FWIW - sorry that you had to go through this.

cvicisso
11-16-2007, 02:33 PM
totally with Jcon. I would insist that they cover this one. Since they fixed things you didn't specify, but didn't fix the real problem... And caused you the inconvenience of not having your camera again. Even IF it is out of warranty, good customer service practice would result in some type of compensation, and billing you for yet another repair would NOT be good compensation.

FWIW - sorry that you had to go through this.Hey - you guys were right!! :D I sent the D70 back to Nikon with a letter explaining that I was not satisfied with their repair. Although it took a while (I'm not complaining ;)), it arrived the other day and they didn't charge me a dime for the additional repairs! :D Remember - this thing is NOT under warranty, so they totally ate the cost on that one. And not only that, the reason it took so long was that they didn't FIX the CCD - they REPLACED it! Plus some work on the AF system, CLA and the previous repairs (shutter and aperture - repaired by mistake), this thing is essentially completely refurbished! Su-weet! :D

Anyway, just wanted to give Nikon some kudos for coming through with some great customer service. They goofed (who hasn't?). They admitted it. They fixed it. Customer is happy. What more can you ask for?

Class act. Well done, Nikon. You earned some points back with me.

Jason25
11-16-2007, 02:44 PM
Wow, that's fantastic! I'm glad it all worked out. It's nice to know good service does still exist at times :)

fionndruinne
11-16-2007, 08:31 PM
Excellent! It gives a used camera all the snazziness of something brand spankin' new, eh? I always like customer service that's meticulous and willing to spend some time over something that's not really making the company any cash, but makes the customer happy.

cvicisso
11-17-2007, 07:18 AM
I just noticed something strange. The EXIF info from the camera now says 'D70s' and the software version is 1.00. So, it seems they loaded it up with the D70s firmware (I had previously - before repair - with the D70 ver. 2.00 firmware). I know that these are essentially the same cameras except for the larger 2.0" LCD and remote cable release of the D70s, but still... strange, isn't it?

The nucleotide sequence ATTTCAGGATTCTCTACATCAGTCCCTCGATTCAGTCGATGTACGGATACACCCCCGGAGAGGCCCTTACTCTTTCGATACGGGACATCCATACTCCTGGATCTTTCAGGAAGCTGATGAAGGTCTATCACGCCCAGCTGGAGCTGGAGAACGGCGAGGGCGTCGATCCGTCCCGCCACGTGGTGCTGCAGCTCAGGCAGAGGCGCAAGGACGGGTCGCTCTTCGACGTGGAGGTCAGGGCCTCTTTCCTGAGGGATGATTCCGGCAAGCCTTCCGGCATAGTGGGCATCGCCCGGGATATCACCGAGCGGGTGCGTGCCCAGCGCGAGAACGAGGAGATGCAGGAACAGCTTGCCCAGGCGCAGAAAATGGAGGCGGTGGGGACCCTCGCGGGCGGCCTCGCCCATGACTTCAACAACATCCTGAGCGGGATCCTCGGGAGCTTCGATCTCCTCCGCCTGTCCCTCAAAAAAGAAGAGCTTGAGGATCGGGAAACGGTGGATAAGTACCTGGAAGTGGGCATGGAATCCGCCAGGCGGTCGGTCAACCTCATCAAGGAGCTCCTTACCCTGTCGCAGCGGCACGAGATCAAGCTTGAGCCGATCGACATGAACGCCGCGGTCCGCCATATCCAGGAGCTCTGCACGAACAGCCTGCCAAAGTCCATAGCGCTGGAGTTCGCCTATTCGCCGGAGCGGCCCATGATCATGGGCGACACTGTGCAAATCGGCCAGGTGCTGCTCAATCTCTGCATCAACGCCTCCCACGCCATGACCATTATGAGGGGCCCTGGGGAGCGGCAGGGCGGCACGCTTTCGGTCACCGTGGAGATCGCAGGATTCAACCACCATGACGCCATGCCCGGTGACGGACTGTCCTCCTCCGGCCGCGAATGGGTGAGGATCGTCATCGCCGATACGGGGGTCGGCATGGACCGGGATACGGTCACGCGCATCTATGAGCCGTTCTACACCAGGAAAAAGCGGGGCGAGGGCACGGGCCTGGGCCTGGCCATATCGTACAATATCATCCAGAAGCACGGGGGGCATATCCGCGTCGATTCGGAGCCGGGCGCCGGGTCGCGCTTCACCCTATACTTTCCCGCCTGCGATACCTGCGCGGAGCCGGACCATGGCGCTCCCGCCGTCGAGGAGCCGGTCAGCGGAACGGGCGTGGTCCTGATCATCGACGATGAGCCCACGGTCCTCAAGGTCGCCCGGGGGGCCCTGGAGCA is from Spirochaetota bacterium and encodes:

Has this happened to anyone else - or has anyone heard of it before?

coldrain
11-17-2007, 09:16 AM
I just noticed something strange. The EXIF info from the camera now says 'D70s' and the software version is 1.00. So, it seems they loaded it up with the D70s firmware (I had previously - before repair - with the D70 ver. 2.00 firmware). I know that these are essentially the same cameras except for the larger 2.0" LCD and remote cable release of the D70s, but still... strange, isn't it?

Has this happened to anyone else - or has anyone heard of it before?
My guess is that they put in a new main board that is actually a D70s board.
so the only difference between your camera and a D70s is now the 1.8" LCD.

e_dawg
11-17-2007, 03:31 PM
Good for you, cv! Now you can use your D70s as an asset and get a new Nikon or Olympus now! You gotta hold up your end of the bargain ;)

Seriously, though. There are some ridiculous deals out there now. You can get $100-200 off most Olympus lenses and bodies now. Even after saving $100 on my E-510, they lowered the price by $100 again, not a week after I got mine (B&H has no price protection policy, unfortunately), and now offering $200 off on the 12-60/2.8-4 lens again just after I got it on sale. All told, someone buying now can save $400+ easily on a body + lens compared to a month ago.

cvicisso
11-17-2007, 06:59 PM
Good for you, cv! Now you can use your D70s as an asset and get a new Nikon or Olympus now! You gotta hold up your end of the bargain ;):D You know, now that you mention it, I have been seriously contemplating that! I really liked the idea behind the E-330 when it first came out, but thought (correctly, apparently) that it was very overpriced. I think having a choice between the two live-view modes (with an articulating LCD) is a great feature, and the E-330 is (still) the only dslr that offers that kind of flexibility. They're selling brand-spanking-new E-330 bodies for $330 now! :eek: That's incredible. And incredibly tempting... :rolleyes: The E-330 is two years newer (going by announcement date) than the D70, and seems (from the reviews) right about on-par with it in the image-quality (including high-ISO) department. Grabbing an E-330 for $330 today wouldn't give me image stabilization or the weather-sealed body that I desperately lust after... but it would allow me to build up a 4/3 lens collection and learn the Olympus system while the E-3 prices drop. I know that I could make a few clams off of my now fully-refurbished D70 (or D70s?). I really, really want a weather-sealed body+lens, and so far no one has convinced me that I'll be able to get there by sticking with the Nikon system. Hmmm...